It's important not to forget that employees are often also your customers. They are learning about the organization from the outside world as well through their exposure to the company's external communications. Many HR departments have realized the potential here:
IBM [ when it launched e-business),
JPMorgan (with the "I am JPMorgan" campaign),
and Southwest Airlines
all spoke to their employees through their external advertising initiatives. These efforts built a great internal sense of pride in the companies and clearly communicated what the organization hoped its employees would deliver to customers. It also communicated a promise that included the employees.
This has elevated the importance of branding and increased HR's reliance on the marketing department to provide it with processes for developing internal and external communications that support the brand promises the company is making in the marketplace. The marketing group's indepth understanding of the customer and its ability to develop communications targeted at this group can help HR determine what tools and messages will help current and potential employees deliver against the brand promises.
HR can accomplish this by leveraging the credibility marketing has acquired as a result of its focus on the customer. Generally, the marketing department "owns" market and customer research and thus has the greatest insight into the needs of the market.
"Whether employees believe in the concept of brand or not, they will always
listen when being told what their customers want and how best to deliver
against these needs. Providing them the sort of actionable data that's a specialty
of marketing will help turn employee attention to other areas that support the
needs and goals of the business, in turn making them ambassadors of the brand.
But creating such sweeping attitudinal change can be problematic. Changing behaviors is not a simple task, and many impediments block a successful implementation. These impediments include compensation systems that are not aligned with brand building, lack of senior management commitment, desire for immediate results, and management vs. leadership of an initiative.
Imagine if you worked in a call center for an insurance company. Typically, you would be compensated based on the number of calls you handle, not the depth and length of the calls. Now imagine the insurance company came out with a brand strategy where the company would understand customer need s better than anyone else. The compensation structure for the call center representative is actually prohibiting the desired experience from taking place. There is virtually no way customers are going to perceive that they are well‑understood if they are handled according to the current measurement system. While this example is somewhat simplistic, it's illustrative of a problem faced by organizations of all sizes. How do you align the motivating factors of compensation with the promises the company must keep with customers?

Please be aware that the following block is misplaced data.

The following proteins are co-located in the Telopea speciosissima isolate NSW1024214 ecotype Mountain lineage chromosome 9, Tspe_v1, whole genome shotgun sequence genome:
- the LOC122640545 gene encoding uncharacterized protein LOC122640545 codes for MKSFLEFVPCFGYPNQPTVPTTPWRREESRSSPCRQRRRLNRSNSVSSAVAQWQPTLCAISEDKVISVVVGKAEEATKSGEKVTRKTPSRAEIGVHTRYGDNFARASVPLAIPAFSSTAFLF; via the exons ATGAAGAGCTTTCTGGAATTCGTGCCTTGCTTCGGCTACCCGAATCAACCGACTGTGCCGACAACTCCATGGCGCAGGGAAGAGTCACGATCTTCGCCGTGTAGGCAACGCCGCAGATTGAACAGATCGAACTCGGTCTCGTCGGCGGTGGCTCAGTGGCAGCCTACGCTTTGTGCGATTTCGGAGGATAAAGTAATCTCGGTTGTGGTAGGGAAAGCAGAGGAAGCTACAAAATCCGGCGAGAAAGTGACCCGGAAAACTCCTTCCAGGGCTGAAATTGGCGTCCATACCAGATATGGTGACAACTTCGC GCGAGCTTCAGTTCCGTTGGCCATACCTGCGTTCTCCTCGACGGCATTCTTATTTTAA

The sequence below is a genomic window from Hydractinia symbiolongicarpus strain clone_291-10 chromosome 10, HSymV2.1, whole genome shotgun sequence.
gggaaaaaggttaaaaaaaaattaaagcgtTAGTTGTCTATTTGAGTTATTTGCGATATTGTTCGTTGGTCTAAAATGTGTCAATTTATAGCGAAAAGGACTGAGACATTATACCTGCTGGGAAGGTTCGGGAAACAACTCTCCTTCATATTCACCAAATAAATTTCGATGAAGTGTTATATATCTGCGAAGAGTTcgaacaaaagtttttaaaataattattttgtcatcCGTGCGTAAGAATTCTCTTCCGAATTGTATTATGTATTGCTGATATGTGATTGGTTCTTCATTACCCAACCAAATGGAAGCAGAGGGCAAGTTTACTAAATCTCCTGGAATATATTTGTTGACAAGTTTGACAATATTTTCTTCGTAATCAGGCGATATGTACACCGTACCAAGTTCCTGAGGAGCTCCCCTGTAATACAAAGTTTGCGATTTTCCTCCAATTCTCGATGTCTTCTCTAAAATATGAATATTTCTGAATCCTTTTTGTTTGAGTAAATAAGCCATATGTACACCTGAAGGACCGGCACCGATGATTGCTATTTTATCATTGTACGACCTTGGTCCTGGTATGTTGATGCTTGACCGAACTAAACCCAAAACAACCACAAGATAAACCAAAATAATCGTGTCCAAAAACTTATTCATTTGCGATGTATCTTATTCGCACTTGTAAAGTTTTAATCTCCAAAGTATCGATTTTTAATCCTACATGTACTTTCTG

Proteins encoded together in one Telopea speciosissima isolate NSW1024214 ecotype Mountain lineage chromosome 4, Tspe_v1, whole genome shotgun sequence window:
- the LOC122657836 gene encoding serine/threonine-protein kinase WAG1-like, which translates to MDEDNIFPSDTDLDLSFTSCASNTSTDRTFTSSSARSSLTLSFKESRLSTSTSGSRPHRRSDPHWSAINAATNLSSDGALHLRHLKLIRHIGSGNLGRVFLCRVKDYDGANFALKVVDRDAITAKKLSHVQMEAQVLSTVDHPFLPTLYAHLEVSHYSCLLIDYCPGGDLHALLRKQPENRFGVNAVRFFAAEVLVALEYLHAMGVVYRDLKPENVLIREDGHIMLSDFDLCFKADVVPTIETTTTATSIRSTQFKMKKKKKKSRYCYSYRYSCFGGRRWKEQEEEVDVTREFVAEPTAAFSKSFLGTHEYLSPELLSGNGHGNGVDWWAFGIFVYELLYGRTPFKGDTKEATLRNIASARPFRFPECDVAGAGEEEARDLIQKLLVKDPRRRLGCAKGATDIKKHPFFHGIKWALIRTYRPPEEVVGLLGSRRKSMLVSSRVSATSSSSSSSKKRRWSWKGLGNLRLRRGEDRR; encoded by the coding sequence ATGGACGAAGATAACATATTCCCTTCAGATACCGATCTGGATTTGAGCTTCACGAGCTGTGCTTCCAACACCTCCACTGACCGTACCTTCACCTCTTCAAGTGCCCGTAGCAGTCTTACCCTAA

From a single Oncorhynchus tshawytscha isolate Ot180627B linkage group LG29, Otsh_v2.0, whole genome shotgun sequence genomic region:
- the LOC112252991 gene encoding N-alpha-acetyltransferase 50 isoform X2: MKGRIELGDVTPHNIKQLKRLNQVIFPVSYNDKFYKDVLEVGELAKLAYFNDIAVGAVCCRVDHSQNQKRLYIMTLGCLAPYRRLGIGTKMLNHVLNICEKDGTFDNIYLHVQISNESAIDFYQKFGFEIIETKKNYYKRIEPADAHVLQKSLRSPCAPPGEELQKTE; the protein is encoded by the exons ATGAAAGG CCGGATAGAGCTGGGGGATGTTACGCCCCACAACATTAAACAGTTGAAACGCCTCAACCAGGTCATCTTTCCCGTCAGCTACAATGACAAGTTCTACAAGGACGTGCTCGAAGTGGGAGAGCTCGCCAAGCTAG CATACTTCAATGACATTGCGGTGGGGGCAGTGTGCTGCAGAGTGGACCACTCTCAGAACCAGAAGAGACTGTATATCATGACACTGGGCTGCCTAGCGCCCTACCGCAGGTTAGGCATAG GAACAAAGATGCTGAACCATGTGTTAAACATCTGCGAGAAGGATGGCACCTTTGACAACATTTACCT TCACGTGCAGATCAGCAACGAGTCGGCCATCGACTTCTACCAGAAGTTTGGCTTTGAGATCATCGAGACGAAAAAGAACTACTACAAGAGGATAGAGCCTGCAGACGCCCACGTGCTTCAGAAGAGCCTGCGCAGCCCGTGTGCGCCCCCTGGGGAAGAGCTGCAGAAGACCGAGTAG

Not only do HR and marketing need to know how the brand translates into specific employee competencies, but they also need to assess how these competencies deliver convincing customer experiences through distinct employee actions.
One company established a small task force with representatives from both HR and marketing to identify what competencies the target employee should have from the brand, business, and HR perspective. It was a rather lengthy but important process, as those competencies would become the foundation for the company's compensation and recruitment processes and therefore establish a behavioral role model. After primary and secondary research among employees and customers and multiple global workshops and teleconferences, a new target employee emerged. The target came complete with competencies, associated actions, and professional experience requirements by level.
Having gone through the process together, marketing and HR had full clarity concerning what competencies this employee possessed and how these competencies were manifested in specific actions. HR could then easily proceed to align the compensation models so the right behaviors would be nurtured and rewarded. Marketing could start to think about the training programs, messages, and reward schemes that would further build the behaviors that supported the brand most strongly This is the type of teamwork that creates strong customer experiences .
EXAMPLE : Hertz Corp.[ car rental business ]